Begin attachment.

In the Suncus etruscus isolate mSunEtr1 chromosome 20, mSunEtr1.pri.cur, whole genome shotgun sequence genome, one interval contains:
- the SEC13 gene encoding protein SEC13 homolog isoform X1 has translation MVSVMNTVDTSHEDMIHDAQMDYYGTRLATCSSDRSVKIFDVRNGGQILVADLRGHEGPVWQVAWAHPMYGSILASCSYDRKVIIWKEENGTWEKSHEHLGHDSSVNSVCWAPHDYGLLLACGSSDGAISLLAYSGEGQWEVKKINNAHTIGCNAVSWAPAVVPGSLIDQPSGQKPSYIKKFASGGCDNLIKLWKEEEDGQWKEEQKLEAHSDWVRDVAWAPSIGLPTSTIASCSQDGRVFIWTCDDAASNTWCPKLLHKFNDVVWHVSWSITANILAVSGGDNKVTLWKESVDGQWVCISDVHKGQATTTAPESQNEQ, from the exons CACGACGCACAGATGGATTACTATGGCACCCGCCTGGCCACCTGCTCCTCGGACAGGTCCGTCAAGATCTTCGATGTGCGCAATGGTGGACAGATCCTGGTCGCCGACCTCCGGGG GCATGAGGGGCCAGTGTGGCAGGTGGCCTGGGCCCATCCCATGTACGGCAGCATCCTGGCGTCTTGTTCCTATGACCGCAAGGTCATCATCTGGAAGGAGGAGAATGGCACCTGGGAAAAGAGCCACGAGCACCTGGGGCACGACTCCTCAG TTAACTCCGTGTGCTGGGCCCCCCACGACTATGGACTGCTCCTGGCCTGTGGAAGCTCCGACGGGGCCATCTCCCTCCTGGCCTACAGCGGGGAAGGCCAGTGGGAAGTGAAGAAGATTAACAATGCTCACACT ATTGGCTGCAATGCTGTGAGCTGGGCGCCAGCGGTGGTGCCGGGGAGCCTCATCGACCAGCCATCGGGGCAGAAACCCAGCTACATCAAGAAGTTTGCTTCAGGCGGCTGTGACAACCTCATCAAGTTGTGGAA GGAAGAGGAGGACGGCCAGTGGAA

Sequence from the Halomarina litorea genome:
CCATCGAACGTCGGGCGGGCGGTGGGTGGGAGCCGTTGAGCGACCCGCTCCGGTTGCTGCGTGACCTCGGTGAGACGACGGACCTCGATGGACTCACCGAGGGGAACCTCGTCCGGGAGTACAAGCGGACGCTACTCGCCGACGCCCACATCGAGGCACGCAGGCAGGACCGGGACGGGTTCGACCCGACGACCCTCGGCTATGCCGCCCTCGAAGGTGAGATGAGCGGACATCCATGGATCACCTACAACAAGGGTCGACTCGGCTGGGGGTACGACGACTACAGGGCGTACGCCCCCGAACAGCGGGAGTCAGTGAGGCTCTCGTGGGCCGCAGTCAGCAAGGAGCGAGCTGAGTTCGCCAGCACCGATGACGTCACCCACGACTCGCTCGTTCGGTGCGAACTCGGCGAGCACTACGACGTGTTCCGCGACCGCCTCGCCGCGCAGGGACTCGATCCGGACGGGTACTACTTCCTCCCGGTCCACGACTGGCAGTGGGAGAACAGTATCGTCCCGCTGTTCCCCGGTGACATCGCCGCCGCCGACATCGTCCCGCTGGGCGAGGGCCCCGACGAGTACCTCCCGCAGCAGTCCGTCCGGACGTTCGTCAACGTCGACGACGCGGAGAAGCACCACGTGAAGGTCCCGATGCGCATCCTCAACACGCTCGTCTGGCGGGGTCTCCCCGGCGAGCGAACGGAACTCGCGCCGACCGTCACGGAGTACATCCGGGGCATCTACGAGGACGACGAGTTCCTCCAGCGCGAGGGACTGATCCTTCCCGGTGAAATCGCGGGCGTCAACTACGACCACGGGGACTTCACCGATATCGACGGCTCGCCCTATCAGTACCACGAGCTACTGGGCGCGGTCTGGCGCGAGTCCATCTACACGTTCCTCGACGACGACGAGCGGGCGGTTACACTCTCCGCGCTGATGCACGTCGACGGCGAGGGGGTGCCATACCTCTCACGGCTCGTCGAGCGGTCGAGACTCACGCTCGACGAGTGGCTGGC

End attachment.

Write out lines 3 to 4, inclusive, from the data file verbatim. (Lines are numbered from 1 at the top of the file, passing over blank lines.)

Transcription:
Sequence from the Halomarina litorea genome:
CCATCGAACGTCGGGCGGGCGGTGGGTGGGAGCCGTTGAGCGACCCGCTCCGGTTGCTGCGTGACCTCGGTGAGACGACGGACCTCGATGGACTCACCGAGGGGAACCTCGTCCGGGAGTACAAGCGGACGCTACTCGCCGACGCCCACATCGAGGCACGCAGGCAGGACCGGGACGGGTTCGACCCGACGACCCTCGGCTATGCCGCCCTCGAAGGTGAGATGAGCGGACATCCATGGATCACCTACAACAAGGGTCGACTCGGCTGGGGGTACGACGACTACAGGGCGTACGCCCCCGAACAGCGGGAGTCAGTGAGGCTCTCGTGGGCCGCAGTCAGCAAGGAGCGAGCTGAGTTCGCCAGCACCGATGACGTCACCCACGACTCGCTCGTTCGGTGCGAACTCGGCGAGCACTACGACGTGTTCCGCGACCGCCTCGCCGCGCAGGGACTCGATCCGGACGGGTACTACTTCCTCCCGGTCCACGACTGGCAGTGGGAGAACAGTATCGTCCCGCTGTTCCCCGGTGACATCGCCGCCGCCGACATCGTCCCGCTGGGCGAGGGCCCCGACGAGTACCTCCCGCAGCAGTCCGTCCGGACGTTCGTCAACGTCGACGACGCGGAGAAGCACCACGTGAAGGTCCCGATGCGCATCCTCAACACGCTCGTCTGGCGGGGTCTCCCCGGCGAGCGAACGGAACTCGCGCCGACCGTCACGGAGTACATCCGGGGCATCTACGAGGACGACGAGTTCCTCCAGCGCGAGGGACTGATCCTTCCCGGTGAAATCGCGGGCGTCAACTACGACCACGGGGACTTCACCGATATCGACGGCTCGCCCTATCAGTACCACGAGCTACTGGGCGCGGTCTGGCGCGAGTCCATCTACACGTTCCTCGACGACGACGAGCGGGCGGTTACACTCTCCGCGCTGATGCACGTCGACGGCGAGGGGGTGCCATACCTCTCACGGCTCGTCGAGCGGTCGAGACTCACGCTCGACGAGTGGCTGGC